I suppose some moms might call me mean for not allowing my children to eat sweets devoid of other nutrients (we do eat fruit and coconut puddings sweetened with a tad of honey), but I don’t have a problem saying no when the mangy munchkin asks to have a piece of cake or a cookie at a party, or when the nurse offers her a lollipop after a doctor’s appointment (I bring a small box of raisins instead). I’ll jealously guard the health of my children’s microbiome for as long as I can do so because you become what you eat, and I want my girls to become healthy women whose microbes send them signals to choose nutritious foods. I’ll still allow them to go trick-or-treating tonight, but that bag of candy they come home with will go straight in the garbage–where it belongs.

The Many Uses of Melaleuca Oil

Homemade wipes

Essential oils have become all the rage among natural mamas. While I do not believe that they are a magic bullet by any means, I do find that keeping a bottle of melaleuca oil around the house can be quite handy. Here are several uses I’ve found for melaleuca oil, commonly referred to as tea tree oil:

  1. Homemade wipes for dirty hands and bums
  2. Diaper rash ointment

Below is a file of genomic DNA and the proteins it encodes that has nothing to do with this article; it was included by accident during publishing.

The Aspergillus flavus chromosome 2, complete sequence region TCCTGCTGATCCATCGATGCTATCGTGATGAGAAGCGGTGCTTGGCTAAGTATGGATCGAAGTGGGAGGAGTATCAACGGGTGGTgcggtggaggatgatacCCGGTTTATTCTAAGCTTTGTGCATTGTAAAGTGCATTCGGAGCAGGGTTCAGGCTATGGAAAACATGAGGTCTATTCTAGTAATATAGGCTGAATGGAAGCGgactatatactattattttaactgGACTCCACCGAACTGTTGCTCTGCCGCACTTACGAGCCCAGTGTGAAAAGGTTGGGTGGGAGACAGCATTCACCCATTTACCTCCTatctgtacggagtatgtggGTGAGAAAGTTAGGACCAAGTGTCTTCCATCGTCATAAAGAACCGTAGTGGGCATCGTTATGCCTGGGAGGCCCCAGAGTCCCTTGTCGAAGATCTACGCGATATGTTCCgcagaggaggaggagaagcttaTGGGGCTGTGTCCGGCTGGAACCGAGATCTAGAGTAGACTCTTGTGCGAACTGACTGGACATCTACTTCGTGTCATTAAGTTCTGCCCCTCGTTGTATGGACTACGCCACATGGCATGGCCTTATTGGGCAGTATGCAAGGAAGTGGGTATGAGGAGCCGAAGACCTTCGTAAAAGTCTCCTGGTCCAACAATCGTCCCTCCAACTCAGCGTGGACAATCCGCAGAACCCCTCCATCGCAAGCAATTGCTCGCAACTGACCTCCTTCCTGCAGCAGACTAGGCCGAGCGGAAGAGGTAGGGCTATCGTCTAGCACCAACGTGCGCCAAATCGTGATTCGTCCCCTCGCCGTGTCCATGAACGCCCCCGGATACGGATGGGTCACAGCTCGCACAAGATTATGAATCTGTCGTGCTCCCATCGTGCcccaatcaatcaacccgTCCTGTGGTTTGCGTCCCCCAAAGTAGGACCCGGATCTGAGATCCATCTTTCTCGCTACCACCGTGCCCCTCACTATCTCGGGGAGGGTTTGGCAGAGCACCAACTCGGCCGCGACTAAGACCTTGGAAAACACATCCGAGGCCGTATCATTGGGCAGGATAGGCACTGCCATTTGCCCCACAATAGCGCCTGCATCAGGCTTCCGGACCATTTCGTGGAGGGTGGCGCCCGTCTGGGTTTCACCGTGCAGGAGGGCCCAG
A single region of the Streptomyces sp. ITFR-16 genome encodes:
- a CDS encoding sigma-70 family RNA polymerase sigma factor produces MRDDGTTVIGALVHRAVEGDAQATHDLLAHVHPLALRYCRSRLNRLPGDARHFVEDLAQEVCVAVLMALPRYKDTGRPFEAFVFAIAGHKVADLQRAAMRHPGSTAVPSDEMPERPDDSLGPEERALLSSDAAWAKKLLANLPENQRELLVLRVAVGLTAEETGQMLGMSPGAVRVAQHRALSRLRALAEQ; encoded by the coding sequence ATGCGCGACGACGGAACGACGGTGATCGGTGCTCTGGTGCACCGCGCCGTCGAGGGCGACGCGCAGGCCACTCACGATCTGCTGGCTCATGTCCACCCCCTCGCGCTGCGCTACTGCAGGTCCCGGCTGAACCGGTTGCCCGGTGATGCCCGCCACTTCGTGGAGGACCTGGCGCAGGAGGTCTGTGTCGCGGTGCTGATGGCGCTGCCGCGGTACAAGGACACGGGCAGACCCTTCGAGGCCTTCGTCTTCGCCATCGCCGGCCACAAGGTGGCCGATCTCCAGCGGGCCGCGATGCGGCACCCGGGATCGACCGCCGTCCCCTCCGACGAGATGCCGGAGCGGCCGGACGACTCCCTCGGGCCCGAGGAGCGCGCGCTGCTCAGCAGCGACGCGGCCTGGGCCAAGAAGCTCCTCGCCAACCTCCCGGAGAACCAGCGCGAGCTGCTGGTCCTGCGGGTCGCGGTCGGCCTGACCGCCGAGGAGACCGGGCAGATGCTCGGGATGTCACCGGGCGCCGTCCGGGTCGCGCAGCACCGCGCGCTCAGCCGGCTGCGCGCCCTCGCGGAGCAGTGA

3. Acne cream
  4. Mastitis treatment
  5. Laundry disinfectant
  6. Freshening spray

With two toddlers, homemade wipes are a must in our household. When our washing machine broke down last month and I was forced to use disposable diapers and wipes, I realized that without homemade wipes I would go through an entire package of 60 wipes every week. Not only does that cost a lot of money but it also generates a lot of waste. Even for mamas who don’t use cloth diapers, cloth wipes can be incorporated into the diapering routine by limiting their use to cleaning non-poopy bums, in which case the wipes can be thrown in with the regular laundry; doing so cuts down on at least a little bit of the waste associated with disposable diapering without adding much work. It takes me about five minutes once a week to prepare and apply a solution to my set of cloth wipes, which I purchased on Etsy.

To make a wipes solution, add one drop of melaleuca oil to a tablespoon of witch hazel in an 8-ounce squeeze bottle (I use the peri bottles I received in the hospital when I gave birth to my daughters) then fill the remainder of the bottle with water and shake to distribute the melaleuca oil, which will act as an antimicrobial agent to keep bacteria from growing in your wipes once you dampen them with the solution. You can store your wipes in a standard wipe warmer or in a wet bag, which makes them portable (just keep an extra wet bag with you for dirty wipes).

The antimicrobial properties of melaleuca oil also make it great for use in homemade diaper rash ointments, acne creams, and mastitis treatments. For all of these uses, I dilute several drops of melaleuca oil in several teaspoonfuls of virgin coconut oil (one drop of melaleuca oil for every teaspoonful of coconut oil). Simply melt your coconut oil over low heat on the stove and blend in the melaleuca oil, then pour the mixture into a small glass container for storage. Apply to diaper rashes underneath an application of moisture-blocking ointment (we use Boudreaux’s Butt Paste) to help prevent infection and hasten healing.